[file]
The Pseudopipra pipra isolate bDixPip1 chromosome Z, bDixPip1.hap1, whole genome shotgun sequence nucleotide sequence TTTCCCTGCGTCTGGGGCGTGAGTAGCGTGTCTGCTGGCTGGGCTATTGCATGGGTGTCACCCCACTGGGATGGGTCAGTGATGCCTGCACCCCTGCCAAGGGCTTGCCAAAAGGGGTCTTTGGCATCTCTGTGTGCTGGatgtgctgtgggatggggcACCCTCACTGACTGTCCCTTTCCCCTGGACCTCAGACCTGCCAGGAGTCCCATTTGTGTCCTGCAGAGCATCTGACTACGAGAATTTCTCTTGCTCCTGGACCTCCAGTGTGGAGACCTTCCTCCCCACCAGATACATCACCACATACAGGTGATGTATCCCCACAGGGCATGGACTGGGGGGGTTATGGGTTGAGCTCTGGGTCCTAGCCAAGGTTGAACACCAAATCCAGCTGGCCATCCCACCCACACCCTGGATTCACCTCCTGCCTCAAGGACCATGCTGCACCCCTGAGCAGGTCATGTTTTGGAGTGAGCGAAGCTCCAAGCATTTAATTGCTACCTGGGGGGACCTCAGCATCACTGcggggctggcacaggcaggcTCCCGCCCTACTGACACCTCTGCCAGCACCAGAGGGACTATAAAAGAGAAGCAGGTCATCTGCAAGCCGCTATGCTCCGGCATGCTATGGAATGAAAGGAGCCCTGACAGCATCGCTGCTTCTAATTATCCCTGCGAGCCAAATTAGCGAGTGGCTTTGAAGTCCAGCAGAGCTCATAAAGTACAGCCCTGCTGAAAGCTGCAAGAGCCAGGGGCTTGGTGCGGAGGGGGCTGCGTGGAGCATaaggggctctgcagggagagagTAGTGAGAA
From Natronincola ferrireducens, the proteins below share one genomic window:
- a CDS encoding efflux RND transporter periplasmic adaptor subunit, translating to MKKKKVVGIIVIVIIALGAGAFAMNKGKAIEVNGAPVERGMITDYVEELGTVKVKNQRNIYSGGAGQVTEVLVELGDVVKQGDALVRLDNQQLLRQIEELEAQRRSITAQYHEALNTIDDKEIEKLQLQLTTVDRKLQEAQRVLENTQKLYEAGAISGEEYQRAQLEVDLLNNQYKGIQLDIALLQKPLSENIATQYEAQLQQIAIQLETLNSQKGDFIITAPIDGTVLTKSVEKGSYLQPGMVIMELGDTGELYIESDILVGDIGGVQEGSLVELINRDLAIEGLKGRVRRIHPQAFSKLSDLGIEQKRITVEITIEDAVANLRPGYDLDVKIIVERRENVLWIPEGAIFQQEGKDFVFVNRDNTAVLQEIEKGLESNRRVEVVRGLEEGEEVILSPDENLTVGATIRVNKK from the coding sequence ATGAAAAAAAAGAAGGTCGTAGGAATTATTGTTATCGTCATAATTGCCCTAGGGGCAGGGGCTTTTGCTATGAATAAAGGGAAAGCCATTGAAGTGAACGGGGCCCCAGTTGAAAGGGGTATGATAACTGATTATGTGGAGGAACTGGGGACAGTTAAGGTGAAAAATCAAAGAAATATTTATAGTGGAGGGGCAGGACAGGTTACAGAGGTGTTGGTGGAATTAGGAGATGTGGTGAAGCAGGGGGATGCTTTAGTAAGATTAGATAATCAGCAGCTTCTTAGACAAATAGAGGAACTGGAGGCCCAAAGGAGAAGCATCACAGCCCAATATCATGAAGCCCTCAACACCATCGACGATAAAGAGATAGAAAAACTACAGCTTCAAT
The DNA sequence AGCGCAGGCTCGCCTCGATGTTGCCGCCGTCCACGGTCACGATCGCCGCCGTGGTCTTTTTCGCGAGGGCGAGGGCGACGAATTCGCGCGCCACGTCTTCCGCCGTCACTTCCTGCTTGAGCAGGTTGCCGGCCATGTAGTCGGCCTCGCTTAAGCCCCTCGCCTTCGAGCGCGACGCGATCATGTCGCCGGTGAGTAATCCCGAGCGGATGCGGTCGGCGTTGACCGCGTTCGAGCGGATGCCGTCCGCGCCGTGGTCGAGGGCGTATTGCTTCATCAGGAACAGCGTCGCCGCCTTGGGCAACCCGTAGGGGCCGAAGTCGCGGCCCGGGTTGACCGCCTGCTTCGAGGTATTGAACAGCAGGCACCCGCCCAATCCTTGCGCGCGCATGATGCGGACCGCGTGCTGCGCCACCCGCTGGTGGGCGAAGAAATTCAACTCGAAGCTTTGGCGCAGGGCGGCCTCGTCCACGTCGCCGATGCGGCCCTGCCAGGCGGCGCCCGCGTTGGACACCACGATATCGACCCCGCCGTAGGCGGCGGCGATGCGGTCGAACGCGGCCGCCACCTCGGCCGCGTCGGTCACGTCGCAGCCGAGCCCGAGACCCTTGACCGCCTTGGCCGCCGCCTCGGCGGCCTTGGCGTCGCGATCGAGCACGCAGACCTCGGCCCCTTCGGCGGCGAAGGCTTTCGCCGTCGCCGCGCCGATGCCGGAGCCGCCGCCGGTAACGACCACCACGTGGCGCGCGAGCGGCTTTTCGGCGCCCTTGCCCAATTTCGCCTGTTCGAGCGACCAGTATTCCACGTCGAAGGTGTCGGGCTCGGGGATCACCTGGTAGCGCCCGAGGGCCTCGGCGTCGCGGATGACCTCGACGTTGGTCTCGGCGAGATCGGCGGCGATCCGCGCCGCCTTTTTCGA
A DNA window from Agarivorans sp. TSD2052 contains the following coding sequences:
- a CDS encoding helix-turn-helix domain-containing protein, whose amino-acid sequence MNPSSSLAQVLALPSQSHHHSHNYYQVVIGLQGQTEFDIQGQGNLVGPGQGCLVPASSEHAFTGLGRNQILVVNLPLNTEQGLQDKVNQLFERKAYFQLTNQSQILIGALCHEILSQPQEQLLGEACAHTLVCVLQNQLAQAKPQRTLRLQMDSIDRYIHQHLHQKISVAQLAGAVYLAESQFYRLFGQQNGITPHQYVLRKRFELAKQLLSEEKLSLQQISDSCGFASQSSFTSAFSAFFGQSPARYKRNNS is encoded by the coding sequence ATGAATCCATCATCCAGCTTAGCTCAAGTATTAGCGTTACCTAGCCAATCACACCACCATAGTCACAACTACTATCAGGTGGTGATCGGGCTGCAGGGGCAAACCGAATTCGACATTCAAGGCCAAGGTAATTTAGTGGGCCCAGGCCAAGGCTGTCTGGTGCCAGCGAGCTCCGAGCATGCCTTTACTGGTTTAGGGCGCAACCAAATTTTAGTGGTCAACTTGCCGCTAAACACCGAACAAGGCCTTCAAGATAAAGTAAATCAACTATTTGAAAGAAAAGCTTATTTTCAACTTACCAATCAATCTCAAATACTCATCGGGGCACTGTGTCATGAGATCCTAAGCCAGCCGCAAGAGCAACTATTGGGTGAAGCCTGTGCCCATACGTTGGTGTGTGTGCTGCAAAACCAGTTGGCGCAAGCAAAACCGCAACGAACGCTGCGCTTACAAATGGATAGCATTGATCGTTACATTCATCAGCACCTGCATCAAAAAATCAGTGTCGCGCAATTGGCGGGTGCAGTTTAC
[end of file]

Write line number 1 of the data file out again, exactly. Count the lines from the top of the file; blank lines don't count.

The Pseudopipra pipra isolate bDixPip1 chromosome Z, bDixPip1.hap1, whole genome shotgun sequence nucleotide sequence TTTCCCTGCGTCTGGGGCGTGAGTAGCGTGTCTGCTGGCTGGGCTATTGCATGGGTGTCACCCCACTGGGATGGGTCAGTGATGCCTGCACCCCTGCCAAGGGCTTGCCAAAAGGGGTCTTTGGCATCTCTGTGTGCTGGatgtgctgtgggatggggcACCCTCACTGACTGTCCCTTTCCCCTGGACCTCAGACCTGCCAGGAGTCCCATTTGTGTCCTGCAGAGCATCTGACTACGAGAATTTCTCTTGCTCCTGGACCTCCAGTGTGGAGACCTTCCTCCCCACCAGATACATCACCACATACAGGTGATGTATCCCCACAGGGCATGGACTGGGGGGGTTATGGGTTGAGCTCTGGGTCCTAGCCAAGGTTGAACACCAAATCCAGCTGGCCATCCCACCCACACCCTGGATTCACCTCCTGCCTCAAGGACCATGCTGCACCCCTGAGCAGGTCATGTTTTGGAGTGAGCGAAGCTCCAAGCATTTAATTGCTACCTGGGGGGACCTCAGCATCACTGcggggctggcacaggcaggcTCCCGCCCTACTGACACCTCTGCCAGCACCAGAGGGACTATAAAAGAGAAGCAGGTCATCTGCAAGCCGCTATGCTCCGGCATGCTATGGAATGAAAGGAGCCCTGACAGCATCGCTGCTTCTAATTATCCCTGCGAGCCAAATTAGCGAGTGGCTTTGAAGTCCAGCAGAGCTCATAAAGTACAGCCCTGCTGAAAGCTGCAAGAGCCAGGGGCTTGGTGCGGAGGGGGCTGCGTGGAGCATaaggggctctgcagggagagagTAGTGAGAA